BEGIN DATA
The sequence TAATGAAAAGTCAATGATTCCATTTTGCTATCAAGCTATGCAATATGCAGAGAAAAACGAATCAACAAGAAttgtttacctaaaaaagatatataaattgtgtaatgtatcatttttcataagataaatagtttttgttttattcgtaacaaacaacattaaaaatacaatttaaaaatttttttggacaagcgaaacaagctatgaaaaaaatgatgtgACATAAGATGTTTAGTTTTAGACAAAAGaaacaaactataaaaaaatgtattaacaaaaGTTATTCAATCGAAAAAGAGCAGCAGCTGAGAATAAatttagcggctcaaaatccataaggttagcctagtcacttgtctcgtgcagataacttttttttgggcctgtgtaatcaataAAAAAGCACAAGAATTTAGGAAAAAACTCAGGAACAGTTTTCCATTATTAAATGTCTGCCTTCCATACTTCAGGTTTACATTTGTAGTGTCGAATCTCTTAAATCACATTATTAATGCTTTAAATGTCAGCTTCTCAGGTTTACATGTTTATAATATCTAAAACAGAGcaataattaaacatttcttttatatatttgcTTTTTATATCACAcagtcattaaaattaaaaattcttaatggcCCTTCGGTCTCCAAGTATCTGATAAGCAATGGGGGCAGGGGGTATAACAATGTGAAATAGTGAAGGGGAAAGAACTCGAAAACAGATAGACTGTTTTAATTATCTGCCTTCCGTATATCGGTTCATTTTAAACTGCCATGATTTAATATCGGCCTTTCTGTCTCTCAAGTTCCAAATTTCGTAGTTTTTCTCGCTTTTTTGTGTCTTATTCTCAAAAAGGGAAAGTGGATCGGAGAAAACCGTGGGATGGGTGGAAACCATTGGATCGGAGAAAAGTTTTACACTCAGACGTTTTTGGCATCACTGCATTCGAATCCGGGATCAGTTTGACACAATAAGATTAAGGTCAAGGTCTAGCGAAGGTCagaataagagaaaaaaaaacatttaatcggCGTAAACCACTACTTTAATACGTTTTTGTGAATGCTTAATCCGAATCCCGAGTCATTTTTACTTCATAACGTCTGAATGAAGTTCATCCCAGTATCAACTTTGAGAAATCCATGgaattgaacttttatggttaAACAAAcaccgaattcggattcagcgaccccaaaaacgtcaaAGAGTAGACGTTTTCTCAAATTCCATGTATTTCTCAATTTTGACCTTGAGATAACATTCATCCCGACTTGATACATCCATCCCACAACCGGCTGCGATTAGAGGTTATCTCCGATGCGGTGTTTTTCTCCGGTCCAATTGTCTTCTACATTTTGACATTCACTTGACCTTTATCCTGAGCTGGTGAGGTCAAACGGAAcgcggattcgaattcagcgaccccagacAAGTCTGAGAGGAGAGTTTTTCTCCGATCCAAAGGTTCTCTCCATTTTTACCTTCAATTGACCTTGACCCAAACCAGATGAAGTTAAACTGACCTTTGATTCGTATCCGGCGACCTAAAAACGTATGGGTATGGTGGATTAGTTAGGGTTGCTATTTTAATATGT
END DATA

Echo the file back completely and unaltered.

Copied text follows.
The sequence TAATGAAAAGTCAATGATTCCATTTTGCTATCAAGCTATGCAATATGCAGAGAAAAACGAATCAACAAGAAttgtttacctaaaaaagatatataaattgtgtaatgtatcatttttcataagataaatagtttttgttttattcgtaacaaacaacattaaaaatacaatttaaaaatttttttggacaagcgaaacaagctatgaaaaaaatgatgtgACATAAGATGTTTAGTTTTAGACAAAAGaaacaaactataaaaaaatgtattaacaaaaGTTATTCAATCGAAAAAGAGCAGCAGCTGAGAATAAatttagcggctcaaaatccataaggttagcctagtcacttgtctcgtgcagataacttttttttgggcctgtgtaatcaataAAAAAGCACAAGAATTTAGGAAAAAACTCAGGAACAGTTTTCCATTATTAAATGTCTGCCTTCCATACTTCAGGTTTACATTTGTAGTGTCGAATCTCTTAAATCACATTATTAATGCTTTAAATGTCAGCTTCTCAGGTTTACATGTTTATAATATCTAAAACAGAGcaataattaaacatttcttttatatatttgcTTTTTATATCACAcagtcattaaaattaaaaattcttaatggcCCTTCGGTCTCCAAGTATCTGATAAGCAATGGGGGCAGGGGGTATAACAATGTGAAATAGTGAAGGGGAAAGAACTCGAAAACAGATAGACTGTTTTAATTATCTGCCTTCCGTATATCGGTTCATTTTAAACTGCCATGATTTAATATCGGCCTTTCTGTCTCTCAAGTTCCAAATTTCGTAGTTTTTCTCGCTTTTTTGTGTCTTATTCTCAAAAAGGGAAAGTGGATCGGAGAAAACCGTGGGATGGGTGGAAACCATTGGATCGGAGAAAAGTTTTACACTCAGACGTTTTTGGCATCACTGCATTCGAATCCGGGATCAGTTTGACACAATAAGATTAAGGTCAAGGTCTAGCGAAGGTCagaataagagaaaaaaaaacatttaatcggCGTAAACCACTACTTTAATACGTTTTTGTGAATGCTTAATCCGAATCCCGAGTCATTTTTACTTCATAACGTCTGAATGAAGTTCATCCCAGTATCAACTTTGAGAAATCCATGgaattgaacttttatggttaAACAAAcaccgaattcggattcagcgaccccaaaaacgtcaaAGAGTAGACGTTTTCTCAAATTCCATGTATTTCTCAATTTTGACCTTGAGATAACATTCATCCCGACTTGATACATCCATCCCACAACCGGCTGCGATTAGAGGTTATCTCCGATGCGGTGTTTTTCTCCGGTCCAATTGTCTTCTACATTTTGACATTCACTTGACCTTTATCCTGAGCTGGTGAGGTCAAACGGAAcgcggattcgaattcagcgaccccagacAAGTCTGAGAGGAGAGTTTTTCTCCGATCCAAAGGTTCTCTCCATTTTTACCTTCAATTGACCTTGACCCAAACCAGATGAAGTTAAACTGACCTTTGATTCGTATCCGGCGACCTAAAAACGTATGGGTATGGTGGATTAGTTAGGGTTGCTATTTTAATATGT